Mr. Alam has now filed a petition in the court asking for bail and he has stated that he would appear in court whenever a hearing might be set in his case.  Leading human rights organizations such as Amnesty International and the Committee to Protect Journalists, as well as hundreds of internationally renowned intellectuals and activists from India, Australia, Britain, and the United States, have called for Mr. Alam’s unconditional release and the removal of all the charges that have been alleged against him.  I join them in asking that Mr. Alam be released at once, but I would like to place before you two others considerations which I hope will appeal to your imagination and moral sensibility. I hope you will find my first point particularly germane in view of the fact that the present government is headed by Sheikh Hasina, the daughter of Bangabandhu Sheikh Mujibur Rahman.  Let me remind you that it is the repression of intellectuals in what was then East Pakistan that, among other things, inspired Sheikh Mujib  to advocate for the independence of East Pakistan and which eventually led to the creation of Bangladesh.  Mr. Alam’s arrest and continued detention points to your government’s desire to intimidate intellectuals and silence all voices of opposition.  My earnest entreaty to you, therefore, is not to repeat the very same mistakes that characterized the egregious conduct of the Government of (West) Pakistan.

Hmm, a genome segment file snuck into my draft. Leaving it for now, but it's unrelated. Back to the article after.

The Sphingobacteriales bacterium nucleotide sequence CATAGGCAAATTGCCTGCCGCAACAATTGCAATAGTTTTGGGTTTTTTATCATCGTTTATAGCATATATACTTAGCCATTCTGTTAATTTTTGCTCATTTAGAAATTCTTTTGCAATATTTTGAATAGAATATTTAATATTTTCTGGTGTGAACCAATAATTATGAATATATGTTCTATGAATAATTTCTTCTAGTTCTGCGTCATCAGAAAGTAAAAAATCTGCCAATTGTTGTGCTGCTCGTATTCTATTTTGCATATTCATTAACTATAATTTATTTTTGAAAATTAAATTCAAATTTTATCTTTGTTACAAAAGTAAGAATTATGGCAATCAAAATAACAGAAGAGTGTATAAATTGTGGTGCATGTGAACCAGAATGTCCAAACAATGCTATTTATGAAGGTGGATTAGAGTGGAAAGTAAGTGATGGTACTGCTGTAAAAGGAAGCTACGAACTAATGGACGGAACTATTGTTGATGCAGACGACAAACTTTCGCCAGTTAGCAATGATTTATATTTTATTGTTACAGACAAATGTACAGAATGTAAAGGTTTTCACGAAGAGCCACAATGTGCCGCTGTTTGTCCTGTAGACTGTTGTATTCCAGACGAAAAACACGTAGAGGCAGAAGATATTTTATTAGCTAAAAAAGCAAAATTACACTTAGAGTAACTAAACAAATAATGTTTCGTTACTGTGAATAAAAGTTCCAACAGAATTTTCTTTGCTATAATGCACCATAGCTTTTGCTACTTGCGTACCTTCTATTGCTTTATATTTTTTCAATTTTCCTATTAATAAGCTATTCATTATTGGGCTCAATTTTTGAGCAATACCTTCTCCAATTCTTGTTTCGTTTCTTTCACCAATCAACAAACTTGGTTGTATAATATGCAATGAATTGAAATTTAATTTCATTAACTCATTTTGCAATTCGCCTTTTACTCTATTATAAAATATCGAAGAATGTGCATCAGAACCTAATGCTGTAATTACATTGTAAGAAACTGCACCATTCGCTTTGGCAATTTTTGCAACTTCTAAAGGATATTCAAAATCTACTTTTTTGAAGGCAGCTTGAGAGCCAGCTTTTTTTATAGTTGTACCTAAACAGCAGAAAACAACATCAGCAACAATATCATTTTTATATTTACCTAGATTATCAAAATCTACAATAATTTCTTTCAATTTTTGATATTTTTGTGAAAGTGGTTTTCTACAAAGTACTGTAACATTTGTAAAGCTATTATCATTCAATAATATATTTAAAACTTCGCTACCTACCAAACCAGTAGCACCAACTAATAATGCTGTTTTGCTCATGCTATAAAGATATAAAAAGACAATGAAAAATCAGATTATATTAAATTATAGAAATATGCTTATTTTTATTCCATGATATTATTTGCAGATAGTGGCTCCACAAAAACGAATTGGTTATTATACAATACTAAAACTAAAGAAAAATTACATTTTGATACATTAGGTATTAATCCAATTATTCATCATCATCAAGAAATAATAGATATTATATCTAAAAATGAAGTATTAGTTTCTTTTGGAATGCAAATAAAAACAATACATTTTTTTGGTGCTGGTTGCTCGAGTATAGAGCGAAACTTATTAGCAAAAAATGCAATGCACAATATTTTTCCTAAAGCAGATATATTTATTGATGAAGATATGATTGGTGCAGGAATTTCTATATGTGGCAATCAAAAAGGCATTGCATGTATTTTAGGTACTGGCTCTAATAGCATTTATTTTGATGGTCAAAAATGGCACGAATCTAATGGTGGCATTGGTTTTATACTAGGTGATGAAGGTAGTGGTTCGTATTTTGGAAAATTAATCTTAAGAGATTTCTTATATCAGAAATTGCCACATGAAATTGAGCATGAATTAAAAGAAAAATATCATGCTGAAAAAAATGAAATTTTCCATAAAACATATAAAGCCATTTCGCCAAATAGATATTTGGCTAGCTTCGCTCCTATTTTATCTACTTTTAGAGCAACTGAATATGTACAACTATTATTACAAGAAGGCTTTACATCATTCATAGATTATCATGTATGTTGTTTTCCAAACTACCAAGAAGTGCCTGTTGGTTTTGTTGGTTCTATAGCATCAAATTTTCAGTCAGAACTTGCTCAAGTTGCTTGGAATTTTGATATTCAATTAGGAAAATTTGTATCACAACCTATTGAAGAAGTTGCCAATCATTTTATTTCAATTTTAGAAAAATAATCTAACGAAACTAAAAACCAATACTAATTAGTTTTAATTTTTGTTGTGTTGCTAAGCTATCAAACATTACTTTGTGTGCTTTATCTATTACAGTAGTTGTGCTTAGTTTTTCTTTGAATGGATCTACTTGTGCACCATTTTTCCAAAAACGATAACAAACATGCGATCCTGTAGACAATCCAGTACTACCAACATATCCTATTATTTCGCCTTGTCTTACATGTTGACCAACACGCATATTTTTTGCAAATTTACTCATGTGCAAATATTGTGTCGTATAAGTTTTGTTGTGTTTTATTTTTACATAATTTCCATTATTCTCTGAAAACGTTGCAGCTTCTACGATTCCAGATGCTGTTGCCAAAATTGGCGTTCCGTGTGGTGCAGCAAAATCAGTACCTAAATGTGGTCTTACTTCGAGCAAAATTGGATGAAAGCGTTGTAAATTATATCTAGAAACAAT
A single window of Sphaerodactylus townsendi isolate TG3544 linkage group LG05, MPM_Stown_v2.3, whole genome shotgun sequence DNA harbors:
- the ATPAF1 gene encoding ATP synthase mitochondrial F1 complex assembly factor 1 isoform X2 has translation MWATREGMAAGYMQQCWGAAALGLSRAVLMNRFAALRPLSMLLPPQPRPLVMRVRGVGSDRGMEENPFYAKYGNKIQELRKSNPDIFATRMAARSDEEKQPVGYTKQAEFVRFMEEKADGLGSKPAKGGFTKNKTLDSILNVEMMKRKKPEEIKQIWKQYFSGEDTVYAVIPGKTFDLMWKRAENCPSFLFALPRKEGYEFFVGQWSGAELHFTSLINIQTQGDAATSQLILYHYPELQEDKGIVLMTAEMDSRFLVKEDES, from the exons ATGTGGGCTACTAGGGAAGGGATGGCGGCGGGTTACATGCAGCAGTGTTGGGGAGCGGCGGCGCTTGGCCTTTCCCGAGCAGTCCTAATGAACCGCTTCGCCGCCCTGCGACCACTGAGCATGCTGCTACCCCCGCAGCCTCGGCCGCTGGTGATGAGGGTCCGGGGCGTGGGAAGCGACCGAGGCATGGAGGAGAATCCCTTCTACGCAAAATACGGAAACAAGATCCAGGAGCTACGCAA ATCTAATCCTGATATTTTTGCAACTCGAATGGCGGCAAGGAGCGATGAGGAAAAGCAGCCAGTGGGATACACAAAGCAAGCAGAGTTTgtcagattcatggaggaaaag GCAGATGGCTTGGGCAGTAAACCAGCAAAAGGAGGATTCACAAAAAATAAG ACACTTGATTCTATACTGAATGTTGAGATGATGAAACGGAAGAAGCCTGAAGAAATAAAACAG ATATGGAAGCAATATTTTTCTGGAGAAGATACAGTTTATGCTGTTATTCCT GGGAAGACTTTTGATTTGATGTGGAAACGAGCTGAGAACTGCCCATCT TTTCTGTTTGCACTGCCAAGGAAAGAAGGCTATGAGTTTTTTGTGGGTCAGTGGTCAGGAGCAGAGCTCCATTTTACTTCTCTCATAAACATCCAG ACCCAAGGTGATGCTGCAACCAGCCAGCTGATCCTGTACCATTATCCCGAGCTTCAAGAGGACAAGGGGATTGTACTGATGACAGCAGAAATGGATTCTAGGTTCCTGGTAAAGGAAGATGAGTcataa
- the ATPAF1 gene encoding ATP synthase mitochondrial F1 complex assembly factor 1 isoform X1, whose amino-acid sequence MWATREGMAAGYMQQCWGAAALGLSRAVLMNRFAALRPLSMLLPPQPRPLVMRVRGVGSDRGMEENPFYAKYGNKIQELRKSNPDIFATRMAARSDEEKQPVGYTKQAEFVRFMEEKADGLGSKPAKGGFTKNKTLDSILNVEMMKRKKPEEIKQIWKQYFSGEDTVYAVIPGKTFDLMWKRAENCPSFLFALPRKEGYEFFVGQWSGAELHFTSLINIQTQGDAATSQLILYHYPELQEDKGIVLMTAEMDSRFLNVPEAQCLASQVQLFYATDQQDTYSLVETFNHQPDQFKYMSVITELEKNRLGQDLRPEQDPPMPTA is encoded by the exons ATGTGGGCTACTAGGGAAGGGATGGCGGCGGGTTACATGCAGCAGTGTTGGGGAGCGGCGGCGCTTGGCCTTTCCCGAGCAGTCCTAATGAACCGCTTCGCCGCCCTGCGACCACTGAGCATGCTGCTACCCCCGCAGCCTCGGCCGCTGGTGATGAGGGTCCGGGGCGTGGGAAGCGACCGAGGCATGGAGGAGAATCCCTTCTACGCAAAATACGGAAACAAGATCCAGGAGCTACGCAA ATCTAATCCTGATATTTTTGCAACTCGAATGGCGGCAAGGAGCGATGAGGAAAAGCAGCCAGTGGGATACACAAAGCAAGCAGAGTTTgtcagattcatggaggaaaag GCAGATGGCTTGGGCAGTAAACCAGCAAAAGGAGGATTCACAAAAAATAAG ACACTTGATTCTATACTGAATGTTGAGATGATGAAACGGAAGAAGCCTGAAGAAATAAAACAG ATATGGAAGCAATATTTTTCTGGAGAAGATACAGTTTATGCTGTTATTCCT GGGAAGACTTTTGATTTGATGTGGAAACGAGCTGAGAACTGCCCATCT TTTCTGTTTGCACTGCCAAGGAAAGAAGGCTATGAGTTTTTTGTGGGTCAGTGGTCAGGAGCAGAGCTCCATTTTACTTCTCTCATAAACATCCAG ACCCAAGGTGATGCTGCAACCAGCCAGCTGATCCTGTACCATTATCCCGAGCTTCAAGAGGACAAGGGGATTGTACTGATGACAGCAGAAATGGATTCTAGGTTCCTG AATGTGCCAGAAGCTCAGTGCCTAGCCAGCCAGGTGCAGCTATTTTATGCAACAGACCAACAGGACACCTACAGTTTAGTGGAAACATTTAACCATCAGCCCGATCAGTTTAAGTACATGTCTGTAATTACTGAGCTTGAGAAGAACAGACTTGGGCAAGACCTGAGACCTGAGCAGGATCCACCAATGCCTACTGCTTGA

Secondly, even if the Information and Communication Technology Act under which Mr. Alam has been charged is of recent vintage, in spirit it is unfortunately guided by colonial-era legislation.  In this respect, as well, it does the state of Bangladesh absolutely no credit at all to be moved by archaic and repressive legislation.  We are all aware that in the name of preserving “law and order”, states often undertake actions which can only cast a blot on their reputation.  Surely a country guided by the spirit of Sheik Mujib and the great poet Kazi Nazrul Islam can do a lot better than take into unlawful custody one of its most prominent citizens who is widely recognized as a person of unimpeachable integrity and who has done selfless work on behalf of especially the less fortunate citizens of your country.